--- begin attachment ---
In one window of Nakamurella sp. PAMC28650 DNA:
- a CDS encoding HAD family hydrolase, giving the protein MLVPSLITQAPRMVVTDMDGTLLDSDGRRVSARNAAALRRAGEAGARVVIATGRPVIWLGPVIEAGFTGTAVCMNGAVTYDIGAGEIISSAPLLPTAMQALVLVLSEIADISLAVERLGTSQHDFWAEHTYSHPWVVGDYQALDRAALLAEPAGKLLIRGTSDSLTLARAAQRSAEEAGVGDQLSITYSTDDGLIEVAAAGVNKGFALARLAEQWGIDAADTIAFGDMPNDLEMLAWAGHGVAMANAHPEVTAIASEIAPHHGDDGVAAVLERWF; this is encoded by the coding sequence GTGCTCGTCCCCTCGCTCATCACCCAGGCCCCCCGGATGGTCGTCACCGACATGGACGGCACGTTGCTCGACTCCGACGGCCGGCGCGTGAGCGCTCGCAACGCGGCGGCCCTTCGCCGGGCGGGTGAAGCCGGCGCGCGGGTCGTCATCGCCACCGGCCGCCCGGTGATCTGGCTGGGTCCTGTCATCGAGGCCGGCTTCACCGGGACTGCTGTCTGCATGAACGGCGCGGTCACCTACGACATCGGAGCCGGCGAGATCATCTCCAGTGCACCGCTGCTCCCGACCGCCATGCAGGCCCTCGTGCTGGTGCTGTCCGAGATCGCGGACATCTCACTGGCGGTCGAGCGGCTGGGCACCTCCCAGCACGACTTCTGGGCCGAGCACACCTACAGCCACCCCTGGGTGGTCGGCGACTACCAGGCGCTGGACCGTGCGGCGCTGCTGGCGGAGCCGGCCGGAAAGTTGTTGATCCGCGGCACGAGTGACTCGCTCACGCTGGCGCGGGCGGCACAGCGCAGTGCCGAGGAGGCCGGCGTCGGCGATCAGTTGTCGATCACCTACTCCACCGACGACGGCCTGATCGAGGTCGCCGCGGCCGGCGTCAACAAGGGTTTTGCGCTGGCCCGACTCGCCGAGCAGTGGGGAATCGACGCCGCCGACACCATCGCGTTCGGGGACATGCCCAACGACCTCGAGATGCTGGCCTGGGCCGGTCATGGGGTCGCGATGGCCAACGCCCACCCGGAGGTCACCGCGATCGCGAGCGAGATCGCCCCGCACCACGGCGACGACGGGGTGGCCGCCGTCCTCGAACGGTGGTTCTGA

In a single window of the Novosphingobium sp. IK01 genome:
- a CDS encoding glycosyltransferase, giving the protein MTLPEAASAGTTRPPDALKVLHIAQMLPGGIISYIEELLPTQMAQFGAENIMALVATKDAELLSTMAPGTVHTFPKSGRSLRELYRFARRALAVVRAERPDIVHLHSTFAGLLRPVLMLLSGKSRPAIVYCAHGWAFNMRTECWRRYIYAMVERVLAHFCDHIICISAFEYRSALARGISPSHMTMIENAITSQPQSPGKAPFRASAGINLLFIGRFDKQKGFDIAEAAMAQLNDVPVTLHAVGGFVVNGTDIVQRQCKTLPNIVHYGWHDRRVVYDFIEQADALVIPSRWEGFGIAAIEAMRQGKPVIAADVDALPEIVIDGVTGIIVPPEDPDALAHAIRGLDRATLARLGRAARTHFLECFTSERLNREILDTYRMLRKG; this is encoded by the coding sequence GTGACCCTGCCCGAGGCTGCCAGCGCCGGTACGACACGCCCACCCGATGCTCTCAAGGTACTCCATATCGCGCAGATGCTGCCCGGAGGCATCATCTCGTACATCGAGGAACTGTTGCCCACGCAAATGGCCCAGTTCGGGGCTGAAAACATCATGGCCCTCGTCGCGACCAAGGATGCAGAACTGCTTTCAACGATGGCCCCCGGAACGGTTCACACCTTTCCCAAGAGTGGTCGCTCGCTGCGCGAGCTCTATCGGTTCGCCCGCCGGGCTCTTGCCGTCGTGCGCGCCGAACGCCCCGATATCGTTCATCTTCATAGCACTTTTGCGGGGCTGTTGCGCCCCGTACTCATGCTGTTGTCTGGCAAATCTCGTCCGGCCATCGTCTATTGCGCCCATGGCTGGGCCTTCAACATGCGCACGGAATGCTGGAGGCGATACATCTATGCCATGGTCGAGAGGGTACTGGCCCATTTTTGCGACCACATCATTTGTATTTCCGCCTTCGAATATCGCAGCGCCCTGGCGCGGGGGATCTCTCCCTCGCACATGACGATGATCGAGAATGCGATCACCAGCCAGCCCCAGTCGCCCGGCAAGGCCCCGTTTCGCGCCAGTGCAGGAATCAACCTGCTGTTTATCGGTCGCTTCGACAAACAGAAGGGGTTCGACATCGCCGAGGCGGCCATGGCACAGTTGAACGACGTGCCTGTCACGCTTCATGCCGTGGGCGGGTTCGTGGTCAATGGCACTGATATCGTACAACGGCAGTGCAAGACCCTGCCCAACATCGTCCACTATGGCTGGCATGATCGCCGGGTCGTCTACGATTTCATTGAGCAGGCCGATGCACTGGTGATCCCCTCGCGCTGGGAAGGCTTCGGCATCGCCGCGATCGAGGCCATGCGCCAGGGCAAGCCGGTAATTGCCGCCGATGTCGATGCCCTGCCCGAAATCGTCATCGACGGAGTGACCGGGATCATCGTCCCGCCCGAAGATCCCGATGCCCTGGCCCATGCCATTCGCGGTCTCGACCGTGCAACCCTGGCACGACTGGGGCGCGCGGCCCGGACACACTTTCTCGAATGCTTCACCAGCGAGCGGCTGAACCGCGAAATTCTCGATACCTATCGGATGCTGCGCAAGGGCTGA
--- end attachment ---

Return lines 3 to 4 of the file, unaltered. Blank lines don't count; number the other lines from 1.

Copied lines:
In a single window of the Novosphingobium sp. IK01 genome:
- a CDS encoding glycosyltransferase, giving the protein MTLPEAASAGTTRPPDALKVLHIAQMLPGGIISYIEELLPTQMAQFGAENIMALVATKDAELLSTMAPGTVHTFPKSGRSLRELYRFARRALAVVRAERPDIVHLHSTFAGLLRPVLMLLSGKSRPAIVYCAHGWAFNMRTECWRRYIYAMVERVLAHFCDHIICISAFEYRSALARGISPSHMTMIENAITSQPQSPGKAPFRASAGINLLFIGRFDKQKGFDIAEAAMAQLNDVPVTLHAVGGFVVNGTDIVQRQCKTLPNIVHYGWHDRRVVYDFIEQADALVIPSRWEGFGIAAIEAMRQGKPVIAADVDALPEIVIDGVTGIIVPPEDPDALAHAIRGLDRATLARLGRAARTHFLECFTSERLNREILDTYRMLRKG; this is encoded by the coding sequence GTGACCCTGCCCGAGGCTGCCAGCGCCGGTACGACACGCCCACCCGATGCTCTCAAGGTACTCCATATCGCGCAGATGCTGCCCGGAGGCATCATCTCGTACATCGAGGAACTGTTGCCCACGCAAATGGCCCAGTTCGGGGCTGAAAACATCATGGCCCTCGTCGCGACCAAGGATGCAGAACTGCTTTCAACGATGGCCCCCGGAACGGTTCACACCTTTCCCAAGAGTGGTCGCTCGCTGCGCGAGCTCTATCGGTTCGCCCGCCGGGCTCTTGCCGTCGTGCGCGCCGAACGCCCCGATATCGTTCATCTTCATAGCACTTTTGCGGGGCTGTTGCGCCCCGTACTCATGCTGTTGTCTGGCAAATCTCGTCCGGCCATCGTCTATTGCGCCCATGGCTGGGCCTTCAACATGCGCACGGAATGCTGGAGGCGATACATCTATGCCATGGTCGAGAGGGTACTGGCCCATTTTTGCGACCACATCATTTGTATTTCCGCCTTCGAATATCGCAGCGCCCTGGCGCGGGGGATCTCTCCCTCGCACATGACGATGATCGAGAATGCGATCACCAGCCAGCCCCAGTCGCCCGGCAAGGCCCCGTTTCGCGCCAGTGCAGGAATCAACCTGCTGTTTATCGGTCGCTTCGACAAACAGAAGGGGTTCGACATCGCCGAGGCGGCCATGGCACAGTTGAACGACGTGCCTGTCACGCTTCATGCCGTGGGCGGGTTCGTGGTCAATGGCACTGATATCGTACAACGGCAGTGCAAGACCCTGCCCAACATCGTCCACTATGGCTGGCATGATCGCCGGGTCGTCTACGATTTCATTGAGCAGGCCGATGCACTGGTGATCCCCTCGCGCTGGGAAGGCTTCGGCATCGCCGCGATCGAGGCCATGCGCCAGGGCAAGCCGGTAATTGCCGCCGATGTCGATGCCCTGCCCGAAATCGTCATCGACGGAGTGACCGGGATCATCGTCCCGCCCGAAGATCCCGATGCCCTGGCCCATGCCATTCGCGGTCTCGACCGTGCAACCCTGGCACGACTGGGGCGCGCGGCCCGGACACACTTTCTCGAATGCTTCACCAGCGAGCGGCTGAACCGCGAAATTCTCGATACCTATCGGATGCTGCGCAAGGGCTGA